Imagine having a deep-storage battery in your basement; one that could power everything in your house without having to pay a cent to the power company. You recharge this battery by installing inexpensive solar cells or having micro-thin solar cells painted on to your windows with the most sun exposure.
That day is closer than you may think.
And don't let the fact that Ceramatec is owned by a trust run by a beer company magnate put you off. It appears to be the real deal.
REPORTEDLY, A TRUE STORY
A customer walked in to our shop one day with a dead PowerBook. He explained that the notebook computer "hung up" upon starting and, furthermore, the customer heard a "sloshing sound" from inside the casing while bringing it over to the shop.
"Has anything been spilt on this computer?" I inquired. The customer protested vehemently that no, nothing of the kind had happened. I took this with a grain of salt, understanding that probably no one would admit to doing something that wrecked the computer and totally voided the warranty.
Taking it back to my workbench, I powered it up and, sure enough, received an error message immediately after seeing "Welcome to Macintosh." I lowered my ear to the keyboard, at which point I heard a crackling sound and became aware of a rather sharp odor which seemed to emanate from inside the laptop. No sloshing sounds, however.
Flicking the computer off and unplugging the cord, I removed the battery from its compartment, only to observe that the entire battery casing was coated in a fluid which appeared to have a rainbow-like sheen, much like that in a puddle of soapy water ... oily and colorful. I also noticed that the same fluid was leaking out of the battery compartment and onto my static mat, but that liquid appeared clear rather than multi-colored.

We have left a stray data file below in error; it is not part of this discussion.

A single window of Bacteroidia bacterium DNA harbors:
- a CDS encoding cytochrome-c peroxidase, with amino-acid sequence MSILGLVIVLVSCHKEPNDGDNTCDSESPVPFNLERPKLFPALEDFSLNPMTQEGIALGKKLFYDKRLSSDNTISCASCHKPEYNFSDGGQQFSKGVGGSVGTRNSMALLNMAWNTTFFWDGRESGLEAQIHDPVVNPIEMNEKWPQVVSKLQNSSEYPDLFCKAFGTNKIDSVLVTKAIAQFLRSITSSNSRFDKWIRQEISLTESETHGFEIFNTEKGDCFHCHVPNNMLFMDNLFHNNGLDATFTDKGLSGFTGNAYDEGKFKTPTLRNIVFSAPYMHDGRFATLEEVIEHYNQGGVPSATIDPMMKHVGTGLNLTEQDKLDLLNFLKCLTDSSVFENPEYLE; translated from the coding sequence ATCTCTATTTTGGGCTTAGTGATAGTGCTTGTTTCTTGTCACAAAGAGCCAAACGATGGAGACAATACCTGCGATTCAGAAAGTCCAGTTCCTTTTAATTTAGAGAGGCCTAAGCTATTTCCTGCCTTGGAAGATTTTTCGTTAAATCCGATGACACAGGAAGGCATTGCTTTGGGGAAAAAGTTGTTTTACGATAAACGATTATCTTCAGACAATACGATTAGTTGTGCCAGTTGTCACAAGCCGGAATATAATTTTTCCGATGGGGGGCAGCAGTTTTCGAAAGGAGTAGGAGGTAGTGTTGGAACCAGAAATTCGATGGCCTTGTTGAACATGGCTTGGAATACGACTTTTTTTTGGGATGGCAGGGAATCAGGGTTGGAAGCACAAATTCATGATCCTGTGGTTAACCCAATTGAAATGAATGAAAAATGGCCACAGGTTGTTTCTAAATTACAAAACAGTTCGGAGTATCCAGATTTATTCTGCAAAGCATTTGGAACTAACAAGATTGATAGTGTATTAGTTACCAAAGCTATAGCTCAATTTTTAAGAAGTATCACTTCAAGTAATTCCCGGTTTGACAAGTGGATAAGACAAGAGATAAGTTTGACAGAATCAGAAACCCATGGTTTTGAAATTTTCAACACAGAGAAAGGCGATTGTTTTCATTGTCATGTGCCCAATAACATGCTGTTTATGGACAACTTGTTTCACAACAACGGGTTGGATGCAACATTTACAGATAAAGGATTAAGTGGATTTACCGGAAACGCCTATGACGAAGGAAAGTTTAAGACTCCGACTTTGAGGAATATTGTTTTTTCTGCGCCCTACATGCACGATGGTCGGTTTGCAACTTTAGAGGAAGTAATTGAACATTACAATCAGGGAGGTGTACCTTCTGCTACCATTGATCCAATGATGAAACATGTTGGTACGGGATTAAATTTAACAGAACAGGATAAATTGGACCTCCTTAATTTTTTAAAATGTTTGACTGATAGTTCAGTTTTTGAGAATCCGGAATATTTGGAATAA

My first thought was that the battery had leaked acid into the guts of the PowerBook, which would account for the sharp smell, yet the battery terminals were about the only part of the thing that were dry. Upon closer examination, I ruled the leaky battery theory out. The battery was wet, but not leaking.
Tipping the machine on its side, I watched as more liquid seeped out, pooling into a CD-sized puddle. I then separated the two halves of the PowerBook and the smell became a LOT stronger. The hard disk looked like a solid lump of rust, and the motherboard had about three barbecued chips. At this point, I had a pretty good idea what had happened, but I asked several of my coworkers in to take a look (and a sniff) and render their opinion, as well.
We were unanimous in our thinking, so I called the customer, who expressed some surprise when the first thing I did was ask if he had a cat.
As it turned out, he didn't have a cat, but he did have a "lovely, fluffy, bunny rabbit" who was seen in the vicinity of the PowerBook only the day before. Yes, there was no doubt, Fluffy had hopped onto the keyboard and downloaded some incompatible data. I checked the warranty, but alas, there was no provision for damage due to rabbit urine anywhere. He would have to buy a new machine.
A week later, after a thorough scrubbing of my work area, I contacted the customer to ask how he was enjoying his new PowerBook, if he had successfully restored his data, and, of course, how was his rabbit?
"Delicious," he replied.
[UK's Extremely Funny website]
WORDS for YOUR WEEK: "A person of intellect without energy is a failure." (Sebastien-Roch Nicolas de Chamfort, paraphrased)
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